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Wed Feb 3, 2016, 08:20 PM


The fractures in America’s political landscape have been exposed


...The Democratic and Republican Iowa results have three things in common.

  • First, they are an undeniable and unequivocal rebuke to the party establishments. Cruz, an ideologically driven pious Texas senator, whose grandstanding in the senate has irritated his colleagues, is far more loathed by the Republican leaders than Trump. Add the 52% they got between them to the 9% who backed Ben Carson – the brain surgeon who claimed pyramids were for grain storage and called Vladimir Putin a “one-horse country” – and you have almost two-thirds of Iowans rejecting anything close to a consensus candidate who could unite the party...Clinton had name recognition, money, a former president-husband, a previous presidential run and virtually the entire party machine on her side. This was supposed to be a coronation in which Sanders was cast as the jester: but it’s beginning to look more like regicide.

  • Second, the insurgent wings of both parties are redefining the contours of American politics. In 1999, after the release of his film Bulworth, I asked Warren Beatty if he was a socialist. He wouldn’t go near it. “Ideology seems to be so unfashionable,” he said. “So why not take advantage of it and not name oneself with a term that has become particularly problematic.” A poll earlier this month showed that 43% of Iowa Democrats defined themselves as socialists. We have no idea what to compare that with because it’s simply not a question anyone would have asked before Sanders came on the scene...Among Republicans, Florida Senator Marco Rubio, a young, telegenic candidate whose unexpectedly strong third place showing will make him the establishment favourite, has been cast as a moderate. That’s true if you compare him to Trump and Cruz, although judged by that yardstick Ronald Reagan and George W Bush would be moderates, too. But Rubio, an anti-abortionist and foreign policy hawk, was the Tea Party choice for Mitt Romney’s running mate just four years ago.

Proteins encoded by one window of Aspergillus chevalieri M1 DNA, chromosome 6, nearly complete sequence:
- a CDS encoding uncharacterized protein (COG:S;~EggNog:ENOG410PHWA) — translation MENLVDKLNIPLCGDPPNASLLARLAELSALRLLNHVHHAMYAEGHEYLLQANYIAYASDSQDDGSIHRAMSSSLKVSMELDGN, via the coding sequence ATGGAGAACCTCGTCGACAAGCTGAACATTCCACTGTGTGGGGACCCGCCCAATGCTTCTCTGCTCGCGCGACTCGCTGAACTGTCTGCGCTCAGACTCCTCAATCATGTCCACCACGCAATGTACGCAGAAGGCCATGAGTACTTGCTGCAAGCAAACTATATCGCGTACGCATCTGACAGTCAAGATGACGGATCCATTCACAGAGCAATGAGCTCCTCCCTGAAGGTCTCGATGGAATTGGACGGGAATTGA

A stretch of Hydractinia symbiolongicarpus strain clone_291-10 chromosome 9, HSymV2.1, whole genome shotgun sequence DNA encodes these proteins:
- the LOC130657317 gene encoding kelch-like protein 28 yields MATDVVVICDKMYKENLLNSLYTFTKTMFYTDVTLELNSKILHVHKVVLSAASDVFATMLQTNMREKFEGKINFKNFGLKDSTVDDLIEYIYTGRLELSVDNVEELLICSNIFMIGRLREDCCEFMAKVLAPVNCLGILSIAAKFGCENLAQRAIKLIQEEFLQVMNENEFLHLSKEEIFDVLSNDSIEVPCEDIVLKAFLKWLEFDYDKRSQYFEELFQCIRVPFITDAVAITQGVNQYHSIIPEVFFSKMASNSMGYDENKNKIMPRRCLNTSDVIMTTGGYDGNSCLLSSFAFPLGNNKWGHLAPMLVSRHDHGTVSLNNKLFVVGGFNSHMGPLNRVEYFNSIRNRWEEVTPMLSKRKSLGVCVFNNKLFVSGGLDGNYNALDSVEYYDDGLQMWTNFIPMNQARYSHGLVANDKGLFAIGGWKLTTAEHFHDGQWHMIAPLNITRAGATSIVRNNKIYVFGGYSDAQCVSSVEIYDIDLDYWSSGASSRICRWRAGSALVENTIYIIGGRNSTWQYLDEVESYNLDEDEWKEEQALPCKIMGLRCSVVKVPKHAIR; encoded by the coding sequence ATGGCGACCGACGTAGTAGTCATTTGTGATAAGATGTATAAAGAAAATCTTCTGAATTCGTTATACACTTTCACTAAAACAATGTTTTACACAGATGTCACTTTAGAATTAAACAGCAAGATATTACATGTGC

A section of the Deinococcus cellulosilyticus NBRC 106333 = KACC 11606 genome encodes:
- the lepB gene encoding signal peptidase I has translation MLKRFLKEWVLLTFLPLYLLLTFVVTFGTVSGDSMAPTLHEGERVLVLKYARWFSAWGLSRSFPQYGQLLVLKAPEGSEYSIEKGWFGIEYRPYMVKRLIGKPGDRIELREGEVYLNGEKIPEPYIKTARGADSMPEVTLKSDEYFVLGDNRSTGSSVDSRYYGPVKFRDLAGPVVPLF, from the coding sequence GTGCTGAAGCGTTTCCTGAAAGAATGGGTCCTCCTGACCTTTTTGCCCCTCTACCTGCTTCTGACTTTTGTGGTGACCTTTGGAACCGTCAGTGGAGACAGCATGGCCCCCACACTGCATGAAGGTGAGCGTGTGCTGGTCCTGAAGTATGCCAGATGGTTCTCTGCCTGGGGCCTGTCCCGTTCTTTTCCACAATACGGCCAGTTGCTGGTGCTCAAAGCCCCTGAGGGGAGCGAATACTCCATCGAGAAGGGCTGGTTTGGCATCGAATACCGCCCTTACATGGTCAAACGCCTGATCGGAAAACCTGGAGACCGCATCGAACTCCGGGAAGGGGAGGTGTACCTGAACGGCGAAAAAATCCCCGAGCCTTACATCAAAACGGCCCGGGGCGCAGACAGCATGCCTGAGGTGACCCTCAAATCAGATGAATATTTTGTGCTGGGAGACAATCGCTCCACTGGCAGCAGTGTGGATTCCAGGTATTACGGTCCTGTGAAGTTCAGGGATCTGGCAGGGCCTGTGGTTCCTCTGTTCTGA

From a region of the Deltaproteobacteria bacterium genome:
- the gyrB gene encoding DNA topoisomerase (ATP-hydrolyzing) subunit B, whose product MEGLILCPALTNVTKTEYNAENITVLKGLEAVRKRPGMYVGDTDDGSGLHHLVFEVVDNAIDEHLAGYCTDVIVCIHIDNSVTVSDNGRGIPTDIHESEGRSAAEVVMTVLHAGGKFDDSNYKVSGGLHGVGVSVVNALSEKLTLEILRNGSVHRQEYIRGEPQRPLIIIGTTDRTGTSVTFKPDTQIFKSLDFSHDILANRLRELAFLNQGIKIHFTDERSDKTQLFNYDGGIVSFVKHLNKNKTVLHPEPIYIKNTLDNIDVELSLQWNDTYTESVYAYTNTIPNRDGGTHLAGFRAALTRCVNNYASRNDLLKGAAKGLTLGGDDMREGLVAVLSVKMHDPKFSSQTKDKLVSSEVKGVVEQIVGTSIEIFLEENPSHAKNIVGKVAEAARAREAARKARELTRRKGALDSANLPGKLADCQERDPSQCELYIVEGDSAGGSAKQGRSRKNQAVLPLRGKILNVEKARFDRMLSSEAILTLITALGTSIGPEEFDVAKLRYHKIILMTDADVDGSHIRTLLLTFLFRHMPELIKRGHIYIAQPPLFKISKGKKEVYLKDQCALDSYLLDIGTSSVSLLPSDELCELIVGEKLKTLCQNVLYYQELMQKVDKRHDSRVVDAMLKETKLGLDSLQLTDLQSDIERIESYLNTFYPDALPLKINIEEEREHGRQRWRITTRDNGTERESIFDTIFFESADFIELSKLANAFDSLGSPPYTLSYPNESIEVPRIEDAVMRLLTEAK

• Third, we are now set for two long races stretching well into spring. The Republican race is fairly evenly split three ways between Trump, Cruz and Rubio; now that Sanders has proved himself viable some will now take a second look. The polls have not served us well thus far, but they predict that both Sanders and Trump will win New Hampshire next week, resetting the dial and recalibrating expectations. It is unlikely that either party will have settled on a nominee by Super Tuesday...


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